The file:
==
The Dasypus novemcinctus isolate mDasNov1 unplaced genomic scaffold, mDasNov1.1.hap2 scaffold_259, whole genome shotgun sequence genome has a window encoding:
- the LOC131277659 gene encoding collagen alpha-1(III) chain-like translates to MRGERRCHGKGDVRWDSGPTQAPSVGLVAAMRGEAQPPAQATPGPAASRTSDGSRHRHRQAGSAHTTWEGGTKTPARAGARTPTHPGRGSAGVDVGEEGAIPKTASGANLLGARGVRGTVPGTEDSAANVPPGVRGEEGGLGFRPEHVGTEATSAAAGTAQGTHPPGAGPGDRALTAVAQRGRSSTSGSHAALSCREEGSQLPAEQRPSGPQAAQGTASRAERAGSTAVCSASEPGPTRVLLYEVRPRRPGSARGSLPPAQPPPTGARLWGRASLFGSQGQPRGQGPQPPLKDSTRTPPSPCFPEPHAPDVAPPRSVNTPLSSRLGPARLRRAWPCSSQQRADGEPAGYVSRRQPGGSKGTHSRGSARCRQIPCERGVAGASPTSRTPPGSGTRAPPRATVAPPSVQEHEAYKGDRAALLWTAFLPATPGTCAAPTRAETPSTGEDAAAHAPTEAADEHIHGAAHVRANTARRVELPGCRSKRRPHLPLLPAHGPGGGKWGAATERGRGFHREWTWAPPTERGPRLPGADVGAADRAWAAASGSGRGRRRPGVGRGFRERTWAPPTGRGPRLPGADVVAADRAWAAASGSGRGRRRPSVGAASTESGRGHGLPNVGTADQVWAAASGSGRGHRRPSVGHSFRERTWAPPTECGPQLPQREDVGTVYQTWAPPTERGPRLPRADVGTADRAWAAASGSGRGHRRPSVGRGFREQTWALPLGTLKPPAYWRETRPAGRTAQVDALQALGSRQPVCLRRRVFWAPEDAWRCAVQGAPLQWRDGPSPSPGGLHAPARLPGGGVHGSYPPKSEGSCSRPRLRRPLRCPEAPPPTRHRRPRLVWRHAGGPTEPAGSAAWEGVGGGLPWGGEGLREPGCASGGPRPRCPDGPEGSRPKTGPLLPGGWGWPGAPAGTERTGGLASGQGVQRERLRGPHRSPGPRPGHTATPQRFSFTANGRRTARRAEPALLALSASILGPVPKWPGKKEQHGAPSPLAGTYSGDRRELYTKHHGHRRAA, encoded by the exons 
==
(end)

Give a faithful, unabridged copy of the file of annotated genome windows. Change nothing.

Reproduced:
The Dasypus novemcinctus isolate mDasNov1 unplaced genomic scaffold, mDasNov1.1.hap2 scaffold_259, whole genome shotgun sequence genome has a window encoding:
- the LOC131277659 gene encoding collagen alpha-1(III) chain-like translates to MRGERRCHGKGDVRWDSGPTQAPSVGLVAAMRGEAQPPAQATPGPAASRTSDGSRHRHRQAGSAHTTWEGGTKTPARAGARTPTHPGRGSAGVDVGEEGAIPKTASGANLLGARGVRGTVPGTEDSAANVPPGVRGEEGGLGFRPEHVGTEATSAAAGTAQGTHPPGAGPGDRALTAVAQRGRSSTSGSHAALSCREEGSQLPAEQRPSGPQAAQGTASRAERAGSTAVCSASEPGPTRVLLYEVRPRRPGSARGSLPPAQPPPTGARLWGRASLFGSQGQPRGQGPQPPLKDSTRTPPSPCFPEPHAPDVAPPRSVNTPLSSRLGPARLRRAWPCSSQQRADGEPAGYVSRRQPGGSKGTHSRGSARCRQIPCERGVAGASPTSRTPPGSGTRAPPRATVAPPSVQEHEAYKGDRAALLWTAFLPATPGTCAAPTRAETPSTGEDAAAHAPTEAADEHIHGAAHVRANTARRVELPGCRSKRRPHLPLLPAHGPGGGKWGAATERGRGFHREWTWAPPTERGPRLPGADVGAADRAWAAASGSGRGRRRPGVGRGFRERTWAPPTGRGPRLPGADVVAADRAWAAASGSGRGRRRPSVGAASTESGRGHGLPNVGTADQVWAAASGSGRGHRRPSVGHSFRERTWAPPTECGPQLPQREDVGTVYQTWAPPTERGPRLPRADVGTADRAWAAASGSGRGHRRPSVGRGFREQTWALPLGTLKPPAYWRETRPAGRTAQVDALQALGSRQPVCLRRRVFWAPEDAWRCAVQGAPLQWRDGPSPSPGGLHAPARLPGGGVHGSYPPKSEGSCSRPRLRRPLRCPEAPPPTRHRRPRLVWRHAGGPTEPAGSAAWEGVGGGLPWGGEGLREPGCASGGPRPRCPDGPEGSRPKTGPLLPGGWGWPGAPAGTERTGGLASGQGVQRERLRGPHRSPGPRPGHTATPQRFSFTANGRRTARRAEPALLALSASILGPVPKWPGKKEQHGAPSPLAGTYSGDRRELYTKHHGHRRAA, encoded by the exons 